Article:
• Activity
  • Passenger Safety

Being a responsible car passenger

Learning areas:
  • Health & Physical Education
Year levels:
  • Early Learner
  • Year 1
  • Year 2

Seat belts and restraints

Discuss different types of seat belts and restraints using the pictures from the gallery.

Set up a small experiment with a toy car and a doll that fits into the car. Get the class to predict what might happen if the car ran into an obstacle with the doll unrestrained. Crash the car into a wall or something solid, noting the effect on the doll. Discuss.

Restrain the doll with a ‘seat belt’ (use a rubber band or ribbon) and ask students to predict what might happen this time. Again, crash the car, noting what happens to the doll.

Ask the class to draw some conclusions about how restraints protect passengers when the vehicle is braking or is in a crash.

Safety door

Use the pictures from the gallery to explain what is meant by: kerb, kerbside, road, roadside, passenger side, driver side, front door, rear door. Explain why the rear kerbside door is called the ‘safety door’.

Set out chairs in the classroom to represent the seating arrangement in a car. Role-play entering and exiting via the ‘safety door’.

Have the class draw a car showing members of their family using or wearing appropriate restraints and indicating the position of the ‘safety door’. Add this artwork to a class road safety display.

Discussion questions

Seat belts and restraints

  • What is a passenger?
  • When you are a passenger, what can you do to make sure you and other people in the vehicle are safer? (e.g. use restraints properly or they will be ineffective; use a booster seat; sit in the back seat if it is possible; do not distract the driver.)
  • What kind of seat belt or other restraint do people in your family use when travelling in a car? (e.g. baby capsule, child car seat, booster seat, child harness, lap/sash seat belt.)
  • Why do passengers need to wear seat belts?
  • Why are there different types of restraints for different sized passengers?

Safety door

  • Which door is the safest door for getting in and out of a car? (rear kerbside door)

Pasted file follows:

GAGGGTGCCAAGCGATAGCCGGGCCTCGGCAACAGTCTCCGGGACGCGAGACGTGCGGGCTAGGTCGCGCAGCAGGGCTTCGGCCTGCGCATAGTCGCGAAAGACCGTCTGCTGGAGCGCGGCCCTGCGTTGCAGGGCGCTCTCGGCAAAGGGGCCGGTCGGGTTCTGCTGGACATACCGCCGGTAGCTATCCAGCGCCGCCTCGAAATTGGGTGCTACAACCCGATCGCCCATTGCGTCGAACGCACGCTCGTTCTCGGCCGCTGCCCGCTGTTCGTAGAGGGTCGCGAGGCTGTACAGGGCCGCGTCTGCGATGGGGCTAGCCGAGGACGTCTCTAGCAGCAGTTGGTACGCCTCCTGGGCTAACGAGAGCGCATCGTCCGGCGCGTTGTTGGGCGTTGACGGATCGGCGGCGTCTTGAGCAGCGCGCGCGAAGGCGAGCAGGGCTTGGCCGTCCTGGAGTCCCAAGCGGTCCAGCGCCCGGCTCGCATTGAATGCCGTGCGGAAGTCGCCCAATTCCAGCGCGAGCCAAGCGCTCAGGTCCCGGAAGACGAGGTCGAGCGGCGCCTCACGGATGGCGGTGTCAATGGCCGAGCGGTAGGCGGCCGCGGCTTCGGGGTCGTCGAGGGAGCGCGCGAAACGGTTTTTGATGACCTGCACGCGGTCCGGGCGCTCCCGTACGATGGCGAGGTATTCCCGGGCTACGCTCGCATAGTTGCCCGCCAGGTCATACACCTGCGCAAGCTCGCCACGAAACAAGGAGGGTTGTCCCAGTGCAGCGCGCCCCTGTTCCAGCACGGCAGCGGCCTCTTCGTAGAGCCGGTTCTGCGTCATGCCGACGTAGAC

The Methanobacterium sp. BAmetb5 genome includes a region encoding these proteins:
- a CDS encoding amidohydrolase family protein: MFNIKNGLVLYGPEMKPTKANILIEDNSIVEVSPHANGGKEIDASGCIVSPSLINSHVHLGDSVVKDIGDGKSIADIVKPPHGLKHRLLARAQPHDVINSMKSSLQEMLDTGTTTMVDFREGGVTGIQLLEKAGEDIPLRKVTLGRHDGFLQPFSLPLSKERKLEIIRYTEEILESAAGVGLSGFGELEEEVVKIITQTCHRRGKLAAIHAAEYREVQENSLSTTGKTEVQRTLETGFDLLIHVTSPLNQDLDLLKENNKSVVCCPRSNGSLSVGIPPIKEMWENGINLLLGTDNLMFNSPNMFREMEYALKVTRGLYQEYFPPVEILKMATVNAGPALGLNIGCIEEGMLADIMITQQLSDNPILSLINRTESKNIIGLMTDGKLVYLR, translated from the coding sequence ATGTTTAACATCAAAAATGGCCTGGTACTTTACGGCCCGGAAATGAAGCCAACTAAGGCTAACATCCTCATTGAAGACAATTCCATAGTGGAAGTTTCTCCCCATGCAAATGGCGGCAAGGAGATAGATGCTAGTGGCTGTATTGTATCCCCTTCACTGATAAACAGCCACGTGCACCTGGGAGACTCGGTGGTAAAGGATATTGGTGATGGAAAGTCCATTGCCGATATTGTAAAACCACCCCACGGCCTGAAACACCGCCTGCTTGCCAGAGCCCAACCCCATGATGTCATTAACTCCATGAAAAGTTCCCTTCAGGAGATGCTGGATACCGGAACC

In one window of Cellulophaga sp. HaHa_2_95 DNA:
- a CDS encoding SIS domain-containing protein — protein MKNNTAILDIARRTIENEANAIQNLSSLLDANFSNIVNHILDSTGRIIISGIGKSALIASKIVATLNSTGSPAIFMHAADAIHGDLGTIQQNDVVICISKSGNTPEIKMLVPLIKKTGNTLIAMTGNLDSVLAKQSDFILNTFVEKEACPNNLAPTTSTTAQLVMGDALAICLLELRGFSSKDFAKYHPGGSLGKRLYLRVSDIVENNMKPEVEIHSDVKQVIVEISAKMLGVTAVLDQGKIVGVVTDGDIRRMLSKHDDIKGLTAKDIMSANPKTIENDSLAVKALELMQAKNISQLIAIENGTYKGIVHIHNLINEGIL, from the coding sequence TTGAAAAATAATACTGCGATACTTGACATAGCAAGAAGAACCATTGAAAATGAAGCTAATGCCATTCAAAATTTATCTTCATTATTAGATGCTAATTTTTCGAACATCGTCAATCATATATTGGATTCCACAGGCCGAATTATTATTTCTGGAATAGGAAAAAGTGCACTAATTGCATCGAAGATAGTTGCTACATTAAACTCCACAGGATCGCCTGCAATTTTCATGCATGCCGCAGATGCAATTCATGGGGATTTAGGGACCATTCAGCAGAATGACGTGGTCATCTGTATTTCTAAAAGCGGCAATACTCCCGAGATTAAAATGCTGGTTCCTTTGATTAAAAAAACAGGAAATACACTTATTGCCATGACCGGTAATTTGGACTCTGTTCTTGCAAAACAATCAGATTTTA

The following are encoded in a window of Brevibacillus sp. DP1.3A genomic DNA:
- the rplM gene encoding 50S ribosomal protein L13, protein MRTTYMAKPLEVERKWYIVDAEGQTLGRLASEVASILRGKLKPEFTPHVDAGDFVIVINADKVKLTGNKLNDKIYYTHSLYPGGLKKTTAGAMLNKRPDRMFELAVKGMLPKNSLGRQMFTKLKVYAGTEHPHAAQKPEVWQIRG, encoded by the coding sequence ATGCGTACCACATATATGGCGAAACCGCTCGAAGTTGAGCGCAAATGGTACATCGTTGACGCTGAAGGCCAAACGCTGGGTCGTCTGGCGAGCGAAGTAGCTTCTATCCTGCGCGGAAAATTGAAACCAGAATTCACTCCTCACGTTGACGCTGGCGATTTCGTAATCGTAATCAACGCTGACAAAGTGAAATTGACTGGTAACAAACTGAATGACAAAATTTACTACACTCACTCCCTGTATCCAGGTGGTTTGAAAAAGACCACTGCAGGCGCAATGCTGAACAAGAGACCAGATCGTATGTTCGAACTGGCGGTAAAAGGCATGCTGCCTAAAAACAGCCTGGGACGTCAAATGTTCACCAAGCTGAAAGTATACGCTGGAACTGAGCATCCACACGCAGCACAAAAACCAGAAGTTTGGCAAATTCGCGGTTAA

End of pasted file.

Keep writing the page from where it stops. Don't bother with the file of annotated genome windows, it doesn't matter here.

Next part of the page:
• Why is this the safest door? (away from traffic when parallel parked on the side of the road, and it is safer for children to travel in the back seat)
  • Where is a safe place to wait if other children are being helped to get out of a car? (on the nature strip or footpath beside the car)

Information for teachers

Seat belts and restraints

These include: baby capsule, child car seat, booster seat, child harness, lap/sash seat belt.

The type of restraint to use depends on the person’s age and size:

Where can children sit in vehicles

Children under the age of 4 years must only travel in the back seat of a vehicle.

Children aged 4 years old to under 7 years old can only sit in the front seat if all of the back seats are taken by other passengers under 7 years old. The child must travel in a booster seat without a top tether strap, because there will be no anchorage points for the front seat.

Children aged 7 years and over can travel in the front seat. However, research shows that children under 12 years are much safer travelling in the back seat.

Safety door

The ‘safety door’ is the rear kerbside door. It is located away from traffic when a car is parallel parked on the side of the road.

Victorian curriculum

Health and PE

Foundation

Identify people and actions that help keep themselves safe and healthy (VCHPEP059)

Identify actions that promote health, safety and wellbeing (VCHPEP062)

Level 1 & 2

Recognise situations and opportunities to promote their own health, safety and wellbeing (VCHPEP074)

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